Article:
Supreme Court of Rhode Island. PROVIDENCEDec 19, 1898
21 R.I. 101 (R.I. 1898)
21 R.I. 10141 A. 1005

December 19, 1898.

PRESENT: Matteson, C.J., Stiness and Tillinghast, JJ.

(1) Age of Consent to Marriage. Divorce. In the statute relating to divorce the words "legal age to consent to marriage" mean the common law age of consent to marriage, i.e., fourteen years for males and twelve years for females. A female petitioner for divorce who is seventeen years of age is legally competent to sign her petition and give the court jurisdiction over the proceeding.

(2) Orders of the Court. An order making an allowance to the petitioner in such case is valid.

(3) Contempt. A respondent who has not complied with such order, and shows no sufficient reason for his non-compliance, must be adjudged in contempt.

PETITION for divorce. Heard on motion to adjudge respondent in contempt for not complying with an order granting the petitioner an allowance.

George T. Brown, for petitioner.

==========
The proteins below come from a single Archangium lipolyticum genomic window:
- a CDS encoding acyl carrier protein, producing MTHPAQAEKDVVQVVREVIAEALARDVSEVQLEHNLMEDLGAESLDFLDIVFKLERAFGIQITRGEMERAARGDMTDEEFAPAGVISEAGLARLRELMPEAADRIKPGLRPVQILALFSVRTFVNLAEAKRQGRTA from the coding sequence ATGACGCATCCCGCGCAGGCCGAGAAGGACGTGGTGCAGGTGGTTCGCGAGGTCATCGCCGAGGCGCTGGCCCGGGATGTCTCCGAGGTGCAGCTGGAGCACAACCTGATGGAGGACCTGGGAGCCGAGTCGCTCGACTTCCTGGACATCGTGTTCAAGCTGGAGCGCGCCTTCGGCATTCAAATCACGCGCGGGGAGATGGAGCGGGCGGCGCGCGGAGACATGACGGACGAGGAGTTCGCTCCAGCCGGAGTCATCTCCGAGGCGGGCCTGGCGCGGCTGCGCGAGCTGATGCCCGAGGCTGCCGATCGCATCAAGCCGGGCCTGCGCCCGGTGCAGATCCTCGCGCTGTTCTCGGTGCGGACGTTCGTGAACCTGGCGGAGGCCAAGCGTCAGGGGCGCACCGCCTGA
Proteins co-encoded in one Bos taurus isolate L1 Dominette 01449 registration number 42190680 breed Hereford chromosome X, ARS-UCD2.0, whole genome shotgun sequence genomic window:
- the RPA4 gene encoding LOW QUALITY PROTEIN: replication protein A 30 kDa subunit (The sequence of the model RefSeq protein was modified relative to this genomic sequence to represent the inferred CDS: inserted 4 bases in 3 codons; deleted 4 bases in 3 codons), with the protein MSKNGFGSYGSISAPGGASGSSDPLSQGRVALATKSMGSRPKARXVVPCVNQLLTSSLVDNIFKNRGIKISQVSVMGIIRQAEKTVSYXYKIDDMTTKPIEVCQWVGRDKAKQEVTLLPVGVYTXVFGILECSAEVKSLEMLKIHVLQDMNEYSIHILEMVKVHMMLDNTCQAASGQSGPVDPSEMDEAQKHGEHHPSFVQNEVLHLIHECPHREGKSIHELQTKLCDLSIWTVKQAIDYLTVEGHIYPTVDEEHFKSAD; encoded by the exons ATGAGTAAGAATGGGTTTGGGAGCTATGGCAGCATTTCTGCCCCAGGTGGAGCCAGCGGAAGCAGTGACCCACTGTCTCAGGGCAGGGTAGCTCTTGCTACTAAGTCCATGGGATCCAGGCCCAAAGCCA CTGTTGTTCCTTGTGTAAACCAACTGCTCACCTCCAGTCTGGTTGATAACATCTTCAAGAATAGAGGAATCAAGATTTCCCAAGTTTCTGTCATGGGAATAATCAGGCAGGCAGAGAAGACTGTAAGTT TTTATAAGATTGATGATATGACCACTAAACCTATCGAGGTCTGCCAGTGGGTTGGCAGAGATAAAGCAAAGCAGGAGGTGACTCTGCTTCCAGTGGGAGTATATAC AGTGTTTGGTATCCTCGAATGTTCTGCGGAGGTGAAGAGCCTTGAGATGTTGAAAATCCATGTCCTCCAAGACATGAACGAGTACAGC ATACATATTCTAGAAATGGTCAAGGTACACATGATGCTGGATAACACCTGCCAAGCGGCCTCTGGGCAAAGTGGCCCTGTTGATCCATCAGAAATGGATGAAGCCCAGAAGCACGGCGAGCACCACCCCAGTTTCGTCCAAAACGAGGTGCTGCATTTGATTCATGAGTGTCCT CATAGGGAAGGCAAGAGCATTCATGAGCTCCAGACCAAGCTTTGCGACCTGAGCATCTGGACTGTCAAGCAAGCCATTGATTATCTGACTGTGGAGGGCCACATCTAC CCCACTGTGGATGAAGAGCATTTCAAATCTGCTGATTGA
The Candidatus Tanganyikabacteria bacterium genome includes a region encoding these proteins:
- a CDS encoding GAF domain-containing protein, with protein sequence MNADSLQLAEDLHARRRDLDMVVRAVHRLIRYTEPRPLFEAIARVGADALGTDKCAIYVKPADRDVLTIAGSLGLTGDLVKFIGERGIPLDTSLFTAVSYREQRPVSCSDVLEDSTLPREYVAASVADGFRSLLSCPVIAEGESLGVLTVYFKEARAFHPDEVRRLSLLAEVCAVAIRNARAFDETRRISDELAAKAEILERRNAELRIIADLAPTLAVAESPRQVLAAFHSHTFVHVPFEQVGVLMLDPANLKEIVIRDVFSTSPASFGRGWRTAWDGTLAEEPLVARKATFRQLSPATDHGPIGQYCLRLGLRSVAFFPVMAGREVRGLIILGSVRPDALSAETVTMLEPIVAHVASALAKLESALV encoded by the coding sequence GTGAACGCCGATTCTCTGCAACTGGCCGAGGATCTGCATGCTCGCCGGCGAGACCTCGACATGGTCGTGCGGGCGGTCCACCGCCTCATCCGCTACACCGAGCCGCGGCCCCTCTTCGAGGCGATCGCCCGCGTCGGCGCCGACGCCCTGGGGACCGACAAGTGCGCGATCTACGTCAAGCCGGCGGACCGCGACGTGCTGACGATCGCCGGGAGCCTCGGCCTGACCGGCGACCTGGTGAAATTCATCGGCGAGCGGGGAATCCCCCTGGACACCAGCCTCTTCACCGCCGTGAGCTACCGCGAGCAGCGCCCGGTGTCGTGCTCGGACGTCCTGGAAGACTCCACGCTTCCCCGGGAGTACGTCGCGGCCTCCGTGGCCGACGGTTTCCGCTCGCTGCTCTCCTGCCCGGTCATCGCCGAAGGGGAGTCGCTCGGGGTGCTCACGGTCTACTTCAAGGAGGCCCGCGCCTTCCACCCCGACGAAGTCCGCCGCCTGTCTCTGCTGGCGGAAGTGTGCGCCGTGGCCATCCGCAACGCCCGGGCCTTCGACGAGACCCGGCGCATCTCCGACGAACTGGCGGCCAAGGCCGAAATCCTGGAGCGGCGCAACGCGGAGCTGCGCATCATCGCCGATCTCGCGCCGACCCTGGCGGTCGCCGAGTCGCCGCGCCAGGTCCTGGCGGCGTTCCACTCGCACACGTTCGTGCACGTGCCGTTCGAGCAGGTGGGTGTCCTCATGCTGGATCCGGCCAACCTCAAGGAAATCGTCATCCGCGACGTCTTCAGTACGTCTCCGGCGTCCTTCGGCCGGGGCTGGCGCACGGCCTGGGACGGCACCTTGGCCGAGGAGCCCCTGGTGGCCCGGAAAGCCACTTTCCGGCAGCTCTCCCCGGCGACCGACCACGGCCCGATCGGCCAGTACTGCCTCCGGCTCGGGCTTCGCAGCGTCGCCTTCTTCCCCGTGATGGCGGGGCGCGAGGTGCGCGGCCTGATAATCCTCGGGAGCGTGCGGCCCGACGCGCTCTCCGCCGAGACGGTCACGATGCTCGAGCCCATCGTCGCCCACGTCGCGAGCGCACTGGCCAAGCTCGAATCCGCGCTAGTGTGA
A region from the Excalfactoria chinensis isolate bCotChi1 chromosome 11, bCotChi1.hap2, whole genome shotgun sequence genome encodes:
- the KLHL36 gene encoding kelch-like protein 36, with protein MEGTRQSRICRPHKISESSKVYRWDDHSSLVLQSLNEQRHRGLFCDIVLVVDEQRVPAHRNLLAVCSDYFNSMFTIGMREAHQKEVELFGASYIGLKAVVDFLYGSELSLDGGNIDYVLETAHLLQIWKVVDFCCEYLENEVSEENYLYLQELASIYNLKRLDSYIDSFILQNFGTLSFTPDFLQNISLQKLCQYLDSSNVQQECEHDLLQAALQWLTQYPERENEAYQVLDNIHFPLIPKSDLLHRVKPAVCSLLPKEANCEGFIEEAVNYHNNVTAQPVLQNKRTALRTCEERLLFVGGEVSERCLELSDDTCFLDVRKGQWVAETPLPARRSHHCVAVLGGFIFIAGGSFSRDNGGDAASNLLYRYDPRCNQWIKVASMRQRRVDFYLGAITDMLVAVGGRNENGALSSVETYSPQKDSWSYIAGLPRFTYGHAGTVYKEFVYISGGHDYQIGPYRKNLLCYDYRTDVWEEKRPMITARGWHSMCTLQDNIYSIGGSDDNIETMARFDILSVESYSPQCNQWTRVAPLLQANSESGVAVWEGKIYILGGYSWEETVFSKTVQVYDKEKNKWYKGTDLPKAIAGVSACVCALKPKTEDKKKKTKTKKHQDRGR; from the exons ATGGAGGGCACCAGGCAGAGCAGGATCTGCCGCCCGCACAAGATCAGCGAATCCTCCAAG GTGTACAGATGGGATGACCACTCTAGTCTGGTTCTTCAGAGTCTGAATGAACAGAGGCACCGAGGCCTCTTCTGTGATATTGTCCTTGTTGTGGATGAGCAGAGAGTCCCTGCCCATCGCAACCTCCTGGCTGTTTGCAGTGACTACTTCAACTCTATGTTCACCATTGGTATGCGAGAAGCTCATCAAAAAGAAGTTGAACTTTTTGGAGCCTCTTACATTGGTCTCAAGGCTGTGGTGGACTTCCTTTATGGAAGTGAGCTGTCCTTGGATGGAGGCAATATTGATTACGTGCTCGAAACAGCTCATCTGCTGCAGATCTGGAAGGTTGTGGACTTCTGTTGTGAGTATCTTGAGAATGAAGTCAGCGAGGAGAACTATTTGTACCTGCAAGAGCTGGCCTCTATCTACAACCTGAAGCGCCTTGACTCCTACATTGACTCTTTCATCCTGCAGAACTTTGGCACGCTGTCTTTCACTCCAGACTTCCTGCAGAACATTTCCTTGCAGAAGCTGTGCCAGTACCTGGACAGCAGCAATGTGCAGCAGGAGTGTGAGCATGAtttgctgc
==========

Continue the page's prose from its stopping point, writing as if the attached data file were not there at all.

Eugene F. Warner, for respondent.

Gen. Laws R.I. cap. 195, § 9, provides that "every petition shall be signed by the petitioner, if of sound mind and of legal age to consent to marriage." Our opinion is that the words "legal age to consent to marriage" mean the age of consent to marriage at common law, to wit, fourteen years in case of males and twelve years in case of females. The argument that the words do not authorize the signing of the petition by minors, because the statute relating to marriages requires the consent of parents or guardians to the marriage of minors, is overborne by the consideration that the provision in question was in force in 1872, Gen. Stat. R.I. cap. 153, § 13, and at that time the consent of parents and guardians to the marriage of minors was not required, the provision to that effect having been enacted April 7, 1881, Pub. Laws R.I. cap. 851. Inasmuch as the petitioner at the time of the signing of the petition was seventeen years of age, and therefore above the age required for consent to marriage, our opinion is that the petition is properly signed, and consequently that the court had jurisdiction over the proceeding, and its order making an allowance to the petitioner for her support was valid. It being conceded that the respondent has not complied with the order, and no sufficient reason being shown for his non-compliance, he must be adjudged in contempt.